| wait/io/file/myisam/kfile                                  |    3237163 |    844640545485132 |         696600 |      260919992 |  1122678434952 |
| wait/io/file/myisam/dfile                                  |    4156623 |    377275756973940 |         206712 |       90764968 |  2911791051108 |
| wait/synch/cond/sql/COND_queue_state                       |         11 |    321025543065288 |   166075717824 | 29184140278662 | 59224373303796 |

OK, so we can get to the raw data.. Great.. But how do we turn that in to a load average? The key is to read the values on a set interval, compute the deltas of the SUM_TIMER_WAIT statistic, and compare the delta – which is the idle time within the interval – to the overall interval.

As a quick proof of concept, I’ll use an event to do this, to call a procedure to gather the data, compute the deltas, and generate some extra statistics. Before boring you with the details of the implementation, let me first give a snapshot of the end result that we are striving for:

mysql> select tstamp, busy_pct, one_min_avg, five_min_avg, fifteen_min_avg
    ->   from slave_sql_load_average
    ->  order by tstamp desc limit 10;
| tstamp              | busy_pct | one_min_avg | five_min_avg | fifteen_min_avg |
| 2012-07-24 14:00:29 |    79.94 |       67.10 |        66.92 |           66.25 |
| 2012-07-24 14:00:24 |    39.97 |       67.10 |        66.93 |           66.15 |
| 2012-07-24 14:00:19 |    79.92 |       67.11 |        66.92 |           66.34 |
| 2012-07-24 14:00:14 |    84.31 |       67.09 |        66.93 |           66.24 |
| 2012-07-24 14:00:09 |    38.62 |       66.98 |        66.93 |           66.11 |
| 2012-07-24 14:00:04 |    83.26 |       67.03 |        66.95 |           66.31 |
| 2012-07-24 13:59:59 |    79.30 |       66.73 |        66.90 |           66.19 |
| 2012-07-24 13:59:54 |    39.97 |       66.81 |        66.91 |           66.09 |
| 2012-07-24 13:59:49 |    79.94 |       66.81 |        66.91 |           66.28 |
| 2012-07-24 13:59:44 |    79.95 |       66.80 |        66.91 |           66.18 |

This gives what both Jeremy and Peter were asking for – a single “busy” counter, with some load average like statistics over 3 different intervals, with a snapshot every 5 seconds in this example. This allows us to see that there are peaks and troughs in the load of the slave on the shorter interval, but flattens it’s overall load with the larger averaged intervals to give you a better baseline of how busy the slave really is over time.

So first, let’s start with the procedure that generates this data:

DROP PROCEDURE IF EXISTS compute_slave_load_average;


CREATE PROCEDURE compute_slave_load_average()
    DECLARE v_ps_enabled VARCHAR(3);
    DECLARE v_update_cond_enabled VARCHAR(3);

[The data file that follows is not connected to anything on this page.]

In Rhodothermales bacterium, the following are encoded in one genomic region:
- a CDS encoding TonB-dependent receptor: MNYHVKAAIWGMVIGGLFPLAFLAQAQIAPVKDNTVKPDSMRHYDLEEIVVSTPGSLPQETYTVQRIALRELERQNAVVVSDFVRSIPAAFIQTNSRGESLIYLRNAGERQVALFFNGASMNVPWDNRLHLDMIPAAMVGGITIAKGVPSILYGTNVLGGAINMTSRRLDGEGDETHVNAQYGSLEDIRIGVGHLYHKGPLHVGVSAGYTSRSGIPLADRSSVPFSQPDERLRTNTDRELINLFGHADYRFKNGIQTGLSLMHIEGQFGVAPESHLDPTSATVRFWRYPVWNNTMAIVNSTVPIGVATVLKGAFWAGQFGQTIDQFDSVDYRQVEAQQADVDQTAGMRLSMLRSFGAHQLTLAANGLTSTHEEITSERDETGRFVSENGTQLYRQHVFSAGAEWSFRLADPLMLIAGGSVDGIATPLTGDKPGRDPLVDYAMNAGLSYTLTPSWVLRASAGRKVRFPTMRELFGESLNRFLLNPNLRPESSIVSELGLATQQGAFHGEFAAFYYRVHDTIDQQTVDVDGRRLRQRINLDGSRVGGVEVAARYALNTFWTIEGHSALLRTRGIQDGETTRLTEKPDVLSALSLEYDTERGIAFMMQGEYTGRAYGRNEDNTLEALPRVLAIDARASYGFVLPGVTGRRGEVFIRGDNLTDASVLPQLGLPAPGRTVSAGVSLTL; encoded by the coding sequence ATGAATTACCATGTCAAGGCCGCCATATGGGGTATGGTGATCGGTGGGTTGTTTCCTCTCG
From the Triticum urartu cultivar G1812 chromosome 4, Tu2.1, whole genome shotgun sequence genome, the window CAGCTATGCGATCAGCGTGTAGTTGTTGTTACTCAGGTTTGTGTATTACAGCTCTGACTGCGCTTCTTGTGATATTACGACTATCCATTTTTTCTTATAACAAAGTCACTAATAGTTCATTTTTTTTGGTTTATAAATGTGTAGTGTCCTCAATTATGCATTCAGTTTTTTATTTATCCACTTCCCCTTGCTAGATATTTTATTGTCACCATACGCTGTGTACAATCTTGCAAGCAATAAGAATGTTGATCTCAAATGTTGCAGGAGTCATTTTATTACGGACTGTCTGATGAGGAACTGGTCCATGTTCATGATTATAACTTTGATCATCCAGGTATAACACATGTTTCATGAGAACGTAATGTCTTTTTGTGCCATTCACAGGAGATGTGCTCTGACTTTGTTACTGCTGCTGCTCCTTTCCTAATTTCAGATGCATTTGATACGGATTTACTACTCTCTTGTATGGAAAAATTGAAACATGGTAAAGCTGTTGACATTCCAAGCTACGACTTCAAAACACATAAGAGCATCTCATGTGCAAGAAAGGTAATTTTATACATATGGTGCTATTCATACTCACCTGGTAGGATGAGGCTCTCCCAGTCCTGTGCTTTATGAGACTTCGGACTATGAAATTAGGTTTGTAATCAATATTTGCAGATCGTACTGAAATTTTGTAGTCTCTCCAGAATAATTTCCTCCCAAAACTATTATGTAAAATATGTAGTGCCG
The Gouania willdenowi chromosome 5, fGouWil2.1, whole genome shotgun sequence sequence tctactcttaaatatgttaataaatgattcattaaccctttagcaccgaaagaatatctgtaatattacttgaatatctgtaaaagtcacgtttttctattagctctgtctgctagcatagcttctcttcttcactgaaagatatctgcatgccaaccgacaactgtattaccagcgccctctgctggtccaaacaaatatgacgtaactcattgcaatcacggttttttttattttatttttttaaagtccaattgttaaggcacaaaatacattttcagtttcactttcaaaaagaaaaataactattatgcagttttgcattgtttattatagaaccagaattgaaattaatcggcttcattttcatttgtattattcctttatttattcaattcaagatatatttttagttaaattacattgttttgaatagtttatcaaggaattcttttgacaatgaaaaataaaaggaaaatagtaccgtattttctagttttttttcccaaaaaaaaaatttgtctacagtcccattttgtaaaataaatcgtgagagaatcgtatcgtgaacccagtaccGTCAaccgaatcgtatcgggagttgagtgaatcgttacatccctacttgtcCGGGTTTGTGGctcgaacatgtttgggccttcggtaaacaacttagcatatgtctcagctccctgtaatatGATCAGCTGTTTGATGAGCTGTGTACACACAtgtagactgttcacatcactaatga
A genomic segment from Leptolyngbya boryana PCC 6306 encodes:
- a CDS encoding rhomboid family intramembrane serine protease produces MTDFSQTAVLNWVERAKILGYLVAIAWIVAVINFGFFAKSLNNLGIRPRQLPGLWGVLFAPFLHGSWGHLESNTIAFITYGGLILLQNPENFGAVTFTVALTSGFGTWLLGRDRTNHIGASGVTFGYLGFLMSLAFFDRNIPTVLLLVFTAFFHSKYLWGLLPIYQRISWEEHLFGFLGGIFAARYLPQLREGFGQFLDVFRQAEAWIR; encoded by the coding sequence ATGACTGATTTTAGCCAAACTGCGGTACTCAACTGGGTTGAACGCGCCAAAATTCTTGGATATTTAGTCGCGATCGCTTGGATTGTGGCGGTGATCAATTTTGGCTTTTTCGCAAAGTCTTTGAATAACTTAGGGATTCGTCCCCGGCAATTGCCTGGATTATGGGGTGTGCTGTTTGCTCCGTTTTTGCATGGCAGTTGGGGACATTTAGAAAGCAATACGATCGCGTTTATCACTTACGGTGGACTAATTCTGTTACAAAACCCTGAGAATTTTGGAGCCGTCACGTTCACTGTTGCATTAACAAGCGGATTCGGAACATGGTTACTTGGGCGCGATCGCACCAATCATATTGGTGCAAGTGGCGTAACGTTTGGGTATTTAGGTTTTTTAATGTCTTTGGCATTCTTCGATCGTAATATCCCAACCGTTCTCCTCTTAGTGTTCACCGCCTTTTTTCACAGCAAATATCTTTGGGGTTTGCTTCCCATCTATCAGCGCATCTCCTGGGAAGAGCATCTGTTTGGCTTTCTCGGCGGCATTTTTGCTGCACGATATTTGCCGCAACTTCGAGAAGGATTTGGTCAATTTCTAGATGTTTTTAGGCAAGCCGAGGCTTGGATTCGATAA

DECLARE v_update_cond_timed VARCHAR(3);

    DECLARE v_wait_count BIGINT DEFAULT 0;
    DECLARE v_last_wait_count BIGINT DEFAULT 0;
    DECLARE v_wait_count_delta BIGINT DEFAULT 0;

    DECLARE v_wait_sum BIGINT DEFAULT 0;
    DECLARE v_last_wait_sum BIGINT DEFAULT 0;
    DECLARE v_wait_delta BIGINT DEFAULT 0;

    DECLARE v_last_tstamp DATETIME;
    DECLARE v_wait_sum_tstamp DATETIME;
    DECLARE v_time_diff BIGINT;

    DECLARE v_current_wait VARCHAR(128);
    DECLARE v_current_timer_end BIGINT;

    DECLARE v_busy_pct DECIMAL(5,2);
    DECLARE v_one_min_avg DECIMAL(5,2);
    DECLARE v_five_min_avg DECIMAL(5,2);
    DECLARE v_fifteen_min_avg DECIMAL(5,2);

    DECLARE v_insert_id BIGINT;
    /* Disable binary logging */
    SET sql_log_bin = 0;

    /* Check Performance Schema is enabled properly */
     WHERE VARIABLE_NAME = 'performance_schema';

    SELECT enabled, timed
      INTO v_update_cond_enabled, v_update_cond_timed
      FROM performance_schema.setup_instruments
     WHERE name = 'wait/synch/cond/sql/MYSQL_RELAY_LOG::update_cond';

    IF v_ps_enabled = 'OFF' THEN
        INSERT INTO ps_helper_logs (module, message)
        VALUES ('compute_slave_load_average', 'performance_schema is disabled');
    ELSEIF v_update_cond_enabled = 'NO' OR v_update_cond_timed = 'NO' THEN
        INSERT INTO ps_helper_logs (module, message)
        VALUES ('compute_slave_load_average', 
                CONCAT('performance_schema is not configured properly, 
                        the wait/synch/cond/sql/MYSQL_RELAY_LOG::update_cond event is currently
                        set to enabled: ', v_update_cond_enabled, ', timed: ', v_update_cond_timed, 
                        'within the setup_instruments table'));
        /* Get the latest MYSQL_RELAY_LOG::update_cond wait info for the slave SQL thread */
        SELECT his.sum_timer_wait, his.count_star, cur.event_name, cur.timer_end, SYSDATE()